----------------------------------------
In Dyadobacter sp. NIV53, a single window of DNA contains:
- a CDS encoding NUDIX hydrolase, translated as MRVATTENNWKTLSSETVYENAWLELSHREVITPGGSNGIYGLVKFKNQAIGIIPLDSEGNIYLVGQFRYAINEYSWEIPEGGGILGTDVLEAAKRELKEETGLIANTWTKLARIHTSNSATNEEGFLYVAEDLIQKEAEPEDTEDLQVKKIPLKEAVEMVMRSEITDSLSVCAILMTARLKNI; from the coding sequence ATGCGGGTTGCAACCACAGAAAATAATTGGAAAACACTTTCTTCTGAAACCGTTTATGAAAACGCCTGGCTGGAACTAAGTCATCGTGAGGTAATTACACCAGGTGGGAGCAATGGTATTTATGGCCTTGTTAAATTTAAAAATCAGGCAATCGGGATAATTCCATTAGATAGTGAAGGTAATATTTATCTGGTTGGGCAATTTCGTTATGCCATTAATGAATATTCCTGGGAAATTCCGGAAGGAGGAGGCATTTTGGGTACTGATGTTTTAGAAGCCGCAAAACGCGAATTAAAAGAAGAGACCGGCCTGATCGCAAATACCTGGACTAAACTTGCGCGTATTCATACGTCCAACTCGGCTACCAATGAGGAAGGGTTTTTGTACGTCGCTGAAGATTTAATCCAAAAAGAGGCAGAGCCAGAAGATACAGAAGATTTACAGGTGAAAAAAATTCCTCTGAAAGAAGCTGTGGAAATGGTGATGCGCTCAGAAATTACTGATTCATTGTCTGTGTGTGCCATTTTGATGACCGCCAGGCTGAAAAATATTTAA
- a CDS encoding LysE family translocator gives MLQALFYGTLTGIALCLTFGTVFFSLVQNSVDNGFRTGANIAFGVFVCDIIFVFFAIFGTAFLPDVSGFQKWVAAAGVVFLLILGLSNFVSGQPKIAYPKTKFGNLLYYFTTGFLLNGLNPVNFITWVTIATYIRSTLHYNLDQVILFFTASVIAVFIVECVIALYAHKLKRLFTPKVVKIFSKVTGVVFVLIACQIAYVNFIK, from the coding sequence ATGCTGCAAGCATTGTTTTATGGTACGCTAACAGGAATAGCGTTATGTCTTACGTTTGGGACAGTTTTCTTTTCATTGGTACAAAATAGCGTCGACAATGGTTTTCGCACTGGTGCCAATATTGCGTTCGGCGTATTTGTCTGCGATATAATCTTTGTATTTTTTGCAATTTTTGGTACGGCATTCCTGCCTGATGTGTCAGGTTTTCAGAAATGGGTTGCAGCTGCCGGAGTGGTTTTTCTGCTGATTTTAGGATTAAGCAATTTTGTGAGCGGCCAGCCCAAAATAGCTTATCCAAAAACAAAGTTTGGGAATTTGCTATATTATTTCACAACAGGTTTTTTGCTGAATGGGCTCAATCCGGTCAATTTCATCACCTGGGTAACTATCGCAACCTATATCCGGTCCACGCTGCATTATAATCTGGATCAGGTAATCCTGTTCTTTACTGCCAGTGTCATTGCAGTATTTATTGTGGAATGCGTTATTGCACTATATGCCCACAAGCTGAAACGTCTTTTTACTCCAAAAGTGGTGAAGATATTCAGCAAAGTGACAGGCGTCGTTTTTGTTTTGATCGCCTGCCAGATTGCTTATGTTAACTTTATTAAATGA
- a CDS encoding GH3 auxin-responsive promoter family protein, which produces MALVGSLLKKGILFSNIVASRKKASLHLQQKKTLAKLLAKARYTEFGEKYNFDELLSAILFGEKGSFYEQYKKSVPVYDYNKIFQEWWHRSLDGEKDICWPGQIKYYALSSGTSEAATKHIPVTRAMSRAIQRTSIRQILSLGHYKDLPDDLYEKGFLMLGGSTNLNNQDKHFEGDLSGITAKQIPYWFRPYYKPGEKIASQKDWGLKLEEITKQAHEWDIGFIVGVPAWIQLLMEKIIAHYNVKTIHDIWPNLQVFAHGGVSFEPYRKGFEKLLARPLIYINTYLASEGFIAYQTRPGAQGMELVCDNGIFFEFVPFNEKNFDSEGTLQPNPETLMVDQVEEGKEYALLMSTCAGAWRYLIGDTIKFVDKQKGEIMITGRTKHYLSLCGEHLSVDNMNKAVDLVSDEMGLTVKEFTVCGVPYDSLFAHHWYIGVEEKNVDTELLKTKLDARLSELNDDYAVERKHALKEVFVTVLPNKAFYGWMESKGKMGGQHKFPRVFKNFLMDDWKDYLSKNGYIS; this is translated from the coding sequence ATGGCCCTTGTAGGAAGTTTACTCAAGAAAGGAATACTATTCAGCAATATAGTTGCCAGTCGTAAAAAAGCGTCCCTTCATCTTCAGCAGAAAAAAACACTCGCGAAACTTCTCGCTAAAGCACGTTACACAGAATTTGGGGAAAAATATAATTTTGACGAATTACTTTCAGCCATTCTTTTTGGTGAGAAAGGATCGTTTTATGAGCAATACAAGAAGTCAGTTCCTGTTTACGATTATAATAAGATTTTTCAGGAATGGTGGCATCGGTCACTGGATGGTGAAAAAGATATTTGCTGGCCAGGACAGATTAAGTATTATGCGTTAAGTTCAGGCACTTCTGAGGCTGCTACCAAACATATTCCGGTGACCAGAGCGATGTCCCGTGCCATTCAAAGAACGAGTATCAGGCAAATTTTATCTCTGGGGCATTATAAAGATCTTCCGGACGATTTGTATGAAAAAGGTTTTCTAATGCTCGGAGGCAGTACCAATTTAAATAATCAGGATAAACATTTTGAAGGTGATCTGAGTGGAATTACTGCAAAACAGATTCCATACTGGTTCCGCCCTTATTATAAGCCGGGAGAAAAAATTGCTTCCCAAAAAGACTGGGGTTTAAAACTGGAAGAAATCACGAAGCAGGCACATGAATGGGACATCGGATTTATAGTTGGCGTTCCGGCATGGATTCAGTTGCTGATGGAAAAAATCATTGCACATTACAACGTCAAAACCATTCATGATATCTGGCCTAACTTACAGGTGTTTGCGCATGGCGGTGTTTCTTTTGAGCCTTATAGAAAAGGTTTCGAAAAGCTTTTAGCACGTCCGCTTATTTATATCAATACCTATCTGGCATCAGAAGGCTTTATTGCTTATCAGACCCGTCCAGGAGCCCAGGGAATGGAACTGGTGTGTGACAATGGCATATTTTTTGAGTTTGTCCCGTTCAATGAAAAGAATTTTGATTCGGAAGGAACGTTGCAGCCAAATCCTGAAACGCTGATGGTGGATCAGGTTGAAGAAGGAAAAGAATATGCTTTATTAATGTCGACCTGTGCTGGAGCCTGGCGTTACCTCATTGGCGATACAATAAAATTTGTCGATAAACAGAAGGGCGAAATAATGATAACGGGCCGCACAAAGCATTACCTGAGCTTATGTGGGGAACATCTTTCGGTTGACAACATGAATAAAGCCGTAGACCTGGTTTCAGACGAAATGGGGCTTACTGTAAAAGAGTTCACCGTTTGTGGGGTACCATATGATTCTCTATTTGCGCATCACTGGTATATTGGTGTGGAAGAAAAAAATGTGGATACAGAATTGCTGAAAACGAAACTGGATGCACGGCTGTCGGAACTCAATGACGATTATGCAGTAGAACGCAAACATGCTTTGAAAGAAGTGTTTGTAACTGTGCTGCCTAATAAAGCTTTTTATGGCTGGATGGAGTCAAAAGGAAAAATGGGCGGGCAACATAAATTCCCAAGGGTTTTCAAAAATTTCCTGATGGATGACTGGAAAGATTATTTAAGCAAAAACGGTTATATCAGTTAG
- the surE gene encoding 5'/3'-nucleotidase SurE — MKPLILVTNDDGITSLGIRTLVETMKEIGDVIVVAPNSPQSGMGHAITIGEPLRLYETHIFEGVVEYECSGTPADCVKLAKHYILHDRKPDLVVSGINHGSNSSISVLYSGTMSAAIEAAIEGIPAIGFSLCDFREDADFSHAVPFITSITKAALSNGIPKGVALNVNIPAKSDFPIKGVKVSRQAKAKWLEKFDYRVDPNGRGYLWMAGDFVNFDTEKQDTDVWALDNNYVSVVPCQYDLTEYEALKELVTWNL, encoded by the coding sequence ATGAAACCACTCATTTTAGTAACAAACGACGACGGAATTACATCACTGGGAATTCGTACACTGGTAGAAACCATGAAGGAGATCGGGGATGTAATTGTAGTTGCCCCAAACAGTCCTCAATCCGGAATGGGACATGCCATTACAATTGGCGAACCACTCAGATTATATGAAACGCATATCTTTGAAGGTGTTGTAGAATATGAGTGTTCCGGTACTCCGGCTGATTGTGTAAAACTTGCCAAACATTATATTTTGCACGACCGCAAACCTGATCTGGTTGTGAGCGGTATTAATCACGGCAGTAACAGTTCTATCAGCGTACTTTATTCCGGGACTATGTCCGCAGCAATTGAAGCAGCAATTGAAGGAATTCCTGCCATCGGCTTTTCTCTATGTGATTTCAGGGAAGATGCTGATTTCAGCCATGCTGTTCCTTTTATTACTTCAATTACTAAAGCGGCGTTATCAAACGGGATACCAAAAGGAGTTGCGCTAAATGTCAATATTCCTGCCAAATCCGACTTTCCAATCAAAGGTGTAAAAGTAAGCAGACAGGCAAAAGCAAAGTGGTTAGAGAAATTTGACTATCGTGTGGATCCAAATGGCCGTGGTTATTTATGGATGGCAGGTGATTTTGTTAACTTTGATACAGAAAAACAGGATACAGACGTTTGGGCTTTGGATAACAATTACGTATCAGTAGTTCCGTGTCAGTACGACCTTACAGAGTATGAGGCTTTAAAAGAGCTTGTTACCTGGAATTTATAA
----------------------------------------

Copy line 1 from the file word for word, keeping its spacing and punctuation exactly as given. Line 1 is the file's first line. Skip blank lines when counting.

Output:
In Dyadobacter sp. NIV53, a single window of DNA contains: